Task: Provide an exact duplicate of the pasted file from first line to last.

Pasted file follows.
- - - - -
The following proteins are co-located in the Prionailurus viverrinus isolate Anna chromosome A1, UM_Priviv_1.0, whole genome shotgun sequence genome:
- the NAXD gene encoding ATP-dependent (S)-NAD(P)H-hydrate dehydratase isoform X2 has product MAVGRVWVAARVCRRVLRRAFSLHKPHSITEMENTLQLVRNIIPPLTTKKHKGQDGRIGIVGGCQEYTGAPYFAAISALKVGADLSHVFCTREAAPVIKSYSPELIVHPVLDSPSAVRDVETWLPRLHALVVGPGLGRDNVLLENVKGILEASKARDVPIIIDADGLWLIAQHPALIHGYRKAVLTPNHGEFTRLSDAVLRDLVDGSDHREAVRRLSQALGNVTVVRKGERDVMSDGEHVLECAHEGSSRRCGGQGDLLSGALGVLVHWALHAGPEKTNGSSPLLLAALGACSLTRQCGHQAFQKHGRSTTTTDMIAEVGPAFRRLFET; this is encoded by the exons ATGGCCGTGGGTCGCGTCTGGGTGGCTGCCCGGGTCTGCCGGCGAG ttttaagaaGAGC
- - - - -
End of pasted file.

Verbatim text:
The following proteins are co-located in the Prionailurus viverrinus isolate Anna chromosome A1, UM_Priviv_1.0, whole genome shotgun sequence genome:
- the NAXD gene encoding ATP-dependent (S)-NAD(P)H-hydrate dehydratase isoform X2 has product MAVGRVWVAARVCRRVLRRAFSLHKPHSITEMENTLQLVRNIIPPLTTKKHKGQDGRIGIVGGCQEYTGAPYFAAISALKVGADLSHVFCTREAAPVIKSYSPELIVHPVLDSPSAVRDVETWLPRLHALVVGPGLGRDNVLLENVKGILEASKARDVPIIIDADGLWLIAQHPALIHGYRKAVLTPNHGEFTRLSDAVLRDLVDGSDHREAVRRLSQALGNVTVVRKGERDVMSDGEHVLECAHEGSSRRCGGQGDLLSGALGVLVHWALHAGPEKTNGSSPLLLAALGACSLTRQCGHQAFQKHGRSTTTTDMIAEVGPAFRRLFET; this is encoded by the exons ATGGCCGTGGGTCGCGTCTGGGTGGCTGCCCGGGTCTGCCGGCGAG ttttaagaaGAGC